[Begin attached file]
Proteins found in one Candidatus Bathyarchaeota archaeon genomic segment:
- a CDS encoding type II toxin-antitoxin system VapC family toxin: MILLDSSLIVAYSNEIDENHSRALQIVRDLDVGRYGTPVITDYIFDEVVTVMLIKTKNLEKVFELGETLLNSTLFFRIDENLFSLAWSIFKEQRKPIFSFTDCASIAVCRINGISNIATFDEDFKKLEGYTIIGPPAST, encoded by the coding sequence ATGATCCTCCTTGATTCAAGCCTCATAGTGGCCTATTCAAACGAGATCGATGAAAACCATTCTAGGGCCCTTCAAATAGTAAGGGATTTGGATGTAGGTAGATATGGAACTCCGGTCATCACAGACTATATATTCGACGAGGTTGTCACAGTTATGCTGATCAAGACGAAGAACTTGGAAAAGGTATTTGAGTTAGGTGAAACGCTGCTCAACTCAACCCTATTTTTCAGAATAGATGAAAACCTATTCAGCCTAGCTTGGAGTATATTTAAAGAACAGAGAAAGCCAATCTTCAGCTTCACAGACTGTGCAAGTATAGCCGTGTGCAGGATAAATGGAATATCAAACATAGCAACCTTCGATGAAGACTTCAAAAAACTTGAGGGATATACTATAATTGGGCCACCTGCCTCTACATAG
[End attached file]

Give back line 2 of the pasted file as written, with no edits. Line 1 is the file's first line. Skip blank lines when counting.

- a CDS encoding type II toxin-antitoxin system VapC family toxin: MILLDSSLIVAYSNEIDENHSRALQIVRDLDVGRYGTPVITDYIFDEVVTVMLIKTKNLEKVFELGETLLNSTLFFRIDENLFSLAWSIFKEQRKPIFSFTDCASIAVCRINGISNIATFDEDFKKLEGYTIIGPPAST, encoded by the coding sequence ATGATCCTCCTTGATTCAAGCCTCATAGTGGCCTATTCAAACGAGATCGATGAAAACCATTCTAGGGCCCTTCAAATAGTAAGGGATTTGGATGTAGGTAGATATGGAACTCCGGTCATCACAGACTATATATTCGACGAGGTTGTCACAGTTATGCTGATCAAGACGAAGAACTTGGAAAAGGTATTTGAGTTAGGTGAAACGCTGCTCAACTCAACCCTATTTTTCAGAATAGATGAAAACCTATTCAGCCTAGCTTGGAGTATATTTAAAGAACAGAGAAAGCCAATCTTCAGCTTCACAGACTGTGCAAGTATAGCCGTGTGCAGGATAAATGGAATATCAAACATAGCAACCTTCGATGAAGACTTCAAAAAACTTGAGGGATATACTATAATTGGGCCACCTGCCTCTACATAG